This writ presents a question whether the trial court improperly construed the effect of an entry of judgment in an action filed by the Department of Fair Employment and Housing (DFEH) under Government Code section 12974.
Section 12974 permits the DFEH, during the course of its investigation of an administrative complaint, to seek a limited court order for provisional relief only, much like the provisional relief that may be sought under Code of Civil Procedure section 527. Indeed, any order for provisional relief granted under section 12974 is to be “issued in accordance with Section 527 of the Code of Civil Procedure.” (§ 12974.) To determine whether such provisional relief should issue, courts consider the likelihood the plaintiff will prevail on the merits at trial, and the comparative interim harm the parties are likely to suffer if the relief is either denied or granted. (IT Corp. v. County of Imperial (1983) 35 Cal.3d 63, 69–70.) The provisional relief granted under section 12974 is of limited duration, lasting only until final disposition of the administrative complaint. After completing its investigation of the complaint, the DFEH may elect to file suit under section 12965 for permanent relief on the claims stemming from the administrative complaint.
In this case, the underlying section 12974 civil action was initiated by the DFEH in December 2017 by a petition seeking provisional relief to temporarily enjoin Tastries and Catharine Miller from refusing to sell wedding cakes to same-sex couples. The petition for relief was based on an administrative complaint filed with the DFEH by Eileen and Mireya Rodriquez-Del Rio, who alleged Tastries had refused to sell them a wedding cake based on their sexual orientation. Tastries maintained it could not be compelled to create and design custom wedding cakes for same-sex weddings under California’s public accommodation law, the Unruh Civil Rights Act, because compelling such conduct would violate both the free exercise clause and the free speech clause of the First Amendment.
Tastries opposed the DFEH’s requests for a temporary restraining order and a preliminary injunction, and both forms of provisional relief were denied by the court. By order in February 2018, the court denied the DFEH’s preliminary injunction request based upon Tastries’s purported UCRA violation, finding Catharine Miller had an absolute right to refuse to create and design wedding cakes for same-sex couples, which violated her sincerely held religious beliefs.
Thereafter, the DFEH agreed to entry of judgment in the section 12974 action. When the DFEH continued its investigation of the administrative complaint following the court’s denial of provisional relief and its entry of judgment, Tastries filed a motion to enforce the judgment arguing the DFEH was precluded from continuing its investigation as the UCRA claim had been finally adjudicated, and judgment had been entered. The court agreed and, in September 2018, ordered that any further investigation by the DFEH be tailored “to the ascertainment and discovery of facts reasonably and rationally calculated to serve as the basis for an argument for modification of the judgment.” The trial court also ordered that if the DFEH’s investigation caused it to believe further enforcement was necessary, “then any such further proceeding should be brought before this court in the nature of action or petition for modification of the court’s original judgment.”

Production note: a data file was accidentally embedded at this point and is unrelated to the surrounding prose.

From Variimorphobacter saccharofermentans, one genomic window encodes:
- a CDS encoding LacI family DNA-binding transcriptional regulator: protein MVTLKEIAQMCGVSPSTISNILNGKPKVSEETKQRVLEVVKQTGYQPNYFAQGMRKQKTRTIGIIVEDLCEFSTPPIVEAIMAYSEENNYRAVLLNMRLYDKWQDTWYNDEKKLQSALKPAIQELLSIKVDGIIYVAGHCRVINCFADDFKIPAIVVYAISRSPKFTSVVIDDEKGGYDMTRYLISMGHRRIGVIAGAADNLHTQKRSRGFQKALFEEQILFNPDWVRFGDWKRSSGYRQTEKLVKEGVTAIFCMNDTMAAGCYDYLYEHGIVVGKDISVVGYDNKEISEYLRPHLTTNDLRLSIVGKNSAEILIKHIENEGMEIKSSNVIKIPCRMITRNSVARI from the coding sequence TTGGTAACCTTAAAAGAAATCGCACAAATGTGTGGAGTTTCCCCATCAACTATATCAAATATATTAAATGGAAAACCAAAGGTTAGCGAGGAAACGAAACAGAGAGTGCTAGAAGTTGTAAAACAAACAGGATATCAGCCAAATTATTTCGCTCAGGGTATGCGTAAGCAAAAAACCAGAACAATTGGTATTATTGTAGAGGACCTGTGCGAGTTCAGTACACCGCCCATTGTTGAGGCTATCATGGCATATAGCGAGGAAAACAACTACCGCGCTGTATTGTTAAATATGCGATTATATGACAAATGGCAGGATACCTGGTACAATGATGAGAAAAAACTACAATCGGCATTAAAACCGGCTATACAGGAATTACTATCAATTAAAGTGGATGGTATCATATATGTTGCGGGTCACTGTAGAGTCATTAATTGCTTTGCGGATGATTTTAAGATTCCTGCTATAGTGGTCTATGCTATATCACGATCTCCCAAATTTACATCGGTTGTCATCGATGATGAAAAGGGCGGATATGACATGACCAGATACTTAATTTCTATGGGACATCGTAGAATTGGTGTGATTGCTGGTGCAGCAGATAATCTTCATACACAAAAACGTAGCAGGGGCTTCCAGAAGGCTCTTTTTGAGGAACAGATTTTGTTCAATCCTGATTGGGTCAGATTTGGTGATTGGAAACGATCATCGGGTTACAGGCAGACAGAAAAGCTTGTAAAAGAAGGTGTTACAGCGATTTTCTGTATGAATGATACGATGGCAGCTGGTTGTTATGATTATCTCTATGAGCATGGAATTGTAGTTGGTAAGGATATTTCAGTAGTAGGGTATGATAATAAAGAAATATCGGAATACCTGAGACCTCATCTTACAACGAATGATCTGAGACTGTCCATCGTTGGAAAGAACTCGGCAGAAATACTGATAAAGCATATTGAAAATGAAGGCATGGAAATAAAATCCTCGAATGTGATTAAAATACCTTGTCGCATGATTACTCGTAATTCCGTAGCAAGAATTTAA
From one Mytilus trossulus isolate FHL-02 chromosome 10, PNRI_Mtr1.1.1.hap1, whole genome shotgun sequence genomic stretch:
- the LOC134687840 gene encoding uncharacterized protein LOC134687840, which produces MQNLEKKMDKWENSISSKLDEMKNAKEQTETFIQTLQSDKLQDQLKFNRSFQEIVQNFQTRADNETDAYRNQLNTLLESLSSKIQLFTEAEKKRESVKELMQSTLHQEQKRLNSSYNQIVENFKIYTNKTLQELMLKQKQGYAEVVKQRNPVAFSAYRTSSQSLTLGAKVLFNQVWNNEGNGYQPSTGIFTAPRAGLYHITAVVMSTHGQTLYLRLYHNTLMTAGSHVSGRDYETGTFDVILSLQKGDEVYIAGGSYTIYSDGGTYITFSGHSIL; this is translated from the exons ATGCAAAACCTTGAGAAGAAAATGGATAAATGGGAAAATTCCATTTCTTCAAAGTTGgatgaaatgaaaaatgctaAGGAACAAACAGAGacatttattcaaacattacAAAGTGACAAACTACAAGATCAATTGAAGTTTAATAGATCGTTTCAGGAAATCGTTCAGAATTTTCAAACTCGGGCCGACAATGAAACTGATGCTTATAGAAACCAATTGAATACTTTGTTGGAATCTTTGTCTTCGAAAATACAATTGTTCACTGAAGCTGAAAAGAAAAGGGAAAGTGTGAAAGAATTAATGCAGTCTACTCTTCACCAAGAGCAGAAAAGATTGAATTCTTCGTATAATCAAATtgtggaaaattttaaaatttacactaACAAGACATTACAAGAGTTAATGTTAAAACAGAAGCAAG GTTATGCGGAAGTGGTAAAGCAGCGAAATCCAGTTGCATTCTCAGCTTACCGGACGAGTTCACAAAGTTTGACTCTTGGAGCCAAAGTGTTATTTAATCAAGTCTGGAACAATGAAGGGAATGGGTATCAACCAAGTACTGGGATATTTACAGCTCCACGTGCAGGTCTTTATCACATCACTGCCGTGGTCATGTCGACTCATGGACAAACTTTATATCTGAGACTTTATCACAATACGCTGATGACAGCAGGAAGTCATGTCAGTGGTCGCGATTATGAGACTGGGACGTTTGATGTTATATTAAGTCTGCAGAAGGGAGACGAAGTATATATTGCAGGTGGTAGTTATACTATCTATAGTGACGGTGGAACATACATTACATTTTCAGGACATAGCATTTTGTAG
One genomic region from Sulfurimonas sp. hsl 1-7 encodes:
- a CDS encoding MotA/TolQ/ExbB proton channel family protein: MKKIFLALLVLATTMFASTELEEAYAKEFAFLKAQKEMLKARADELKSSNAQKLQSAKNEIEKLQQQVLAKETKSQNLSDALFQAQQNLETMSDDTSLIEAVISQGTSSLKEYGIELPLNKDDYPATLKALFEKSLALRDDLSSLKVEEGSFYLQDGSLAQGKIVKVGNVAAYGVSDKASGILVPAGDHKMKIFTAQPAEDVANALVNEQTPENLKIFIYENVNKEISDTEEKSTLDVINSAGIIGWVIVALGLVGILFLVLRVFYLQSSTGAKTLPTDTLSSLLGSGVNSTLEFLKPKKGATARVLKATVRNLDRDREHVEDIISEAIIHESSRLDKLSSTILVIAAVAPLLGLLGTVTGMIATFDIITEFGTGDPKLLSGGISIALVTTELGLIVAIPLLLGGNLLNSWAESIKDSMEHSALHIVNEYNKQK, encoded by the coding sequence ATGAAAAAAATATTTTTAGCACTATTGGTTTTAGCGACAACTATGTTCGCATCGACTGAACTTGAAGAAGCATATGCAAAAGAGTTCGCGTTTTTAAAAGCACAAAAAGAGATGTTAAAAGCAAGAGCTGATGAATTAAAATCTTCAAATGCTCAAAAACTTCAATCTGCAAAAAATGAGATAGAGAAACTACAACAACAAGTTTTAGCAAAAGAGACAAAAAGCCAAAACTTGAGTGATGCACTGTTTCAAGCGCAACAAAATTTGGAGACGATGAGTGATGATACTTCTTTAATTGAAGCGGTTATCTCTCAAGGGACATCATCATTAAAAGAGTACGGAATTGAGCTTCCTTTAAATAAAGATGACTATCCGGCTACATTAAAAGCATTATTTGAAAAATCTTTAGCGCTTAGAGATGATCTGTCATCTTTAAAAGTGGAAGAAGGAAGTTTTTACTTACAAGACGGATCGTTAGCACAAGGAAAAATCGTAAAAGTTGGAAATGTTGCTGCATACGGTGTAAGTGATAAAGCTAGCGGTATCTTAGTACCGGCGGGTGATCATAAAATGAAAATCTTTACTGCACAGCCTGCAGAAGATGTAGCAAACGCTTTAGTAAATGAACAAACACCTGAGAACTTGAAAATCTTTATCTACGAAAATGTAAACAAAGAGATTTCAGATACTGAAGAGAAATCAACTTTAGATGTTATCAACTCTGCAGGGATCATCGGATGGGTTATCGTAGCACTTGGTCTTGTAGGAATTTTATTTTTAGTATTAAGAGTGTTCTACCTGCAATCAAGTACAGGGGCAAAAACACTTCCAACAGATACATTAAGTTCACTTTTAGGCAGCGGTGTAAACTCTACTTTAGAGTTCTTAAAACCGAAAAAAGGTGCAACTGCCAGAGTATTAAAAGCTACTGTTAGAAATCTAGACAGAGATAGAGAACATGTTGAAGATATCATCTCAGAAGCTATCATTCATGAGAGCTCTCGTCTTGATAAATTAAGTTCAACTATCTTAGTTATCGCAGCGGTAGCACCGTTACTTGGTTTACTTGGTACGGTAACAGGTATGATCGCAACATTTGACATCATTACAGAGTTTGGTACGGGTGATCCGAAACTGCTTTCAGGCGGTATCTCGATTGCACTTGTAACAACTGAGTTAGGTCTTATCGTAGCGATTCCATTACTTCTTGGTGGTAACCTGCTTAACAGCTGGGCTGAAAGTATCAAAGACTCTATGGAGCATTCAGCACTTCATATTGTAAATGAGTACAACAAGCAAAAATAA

The DFEH then filed a petition with this court seeking the issuance of a writ of mandate directing the superior court to set aside and vacate its September 2018 order and enter a new and different order denying in full Tastries’s motion to enforce the judgment. The DFEH asserts the trial court’s order violated the separation of powers doctrine by proscribing the scope of the DFEH’s statutorily required investigation of the administrative complaint, and improperly precluded the DFEH from filing a section 12965 civil action if the DFEH determined it necessary. The DFEH contends the trial court’s view of its preliminary injunction order and the nature of the section 12974 action were erroneous, and the judgment in that action cannot preclude the DFEH from performing its statutory duties.
We agree with the DFEH, and its writ petition shall be granted. In considering the effect of its judgment, the trial court improperly construed its decision on the preliminary injunction request to be a final adjudication of the merits of the underlying administrative complaint. The court had neither jurisdiction under section 12974 nor any inherent authority to undertake a merits-based final determination of the issues in the context of deciding a preliminary injunction request. By erroneously construing its preliminary injunction order as a final adjudication of the merits, the trial court violated the separation of powers doctrine in limiting the scope of the DFEH’s investigation and barring the DFEH from filing suit under section 12965.
Our decision to grant the DFEH’s writ petition is focused narrowly on procedural grounds. We do not reach the merits of any constitutional question raised in the section 12974 action, which should have been considered only for the purpose of deciding whether provisional relief was warranted. Any merits-based determinations of the ultimate rights of the parties are to be made by the trial court in the first instance in the section 12965 action that is now pending before it.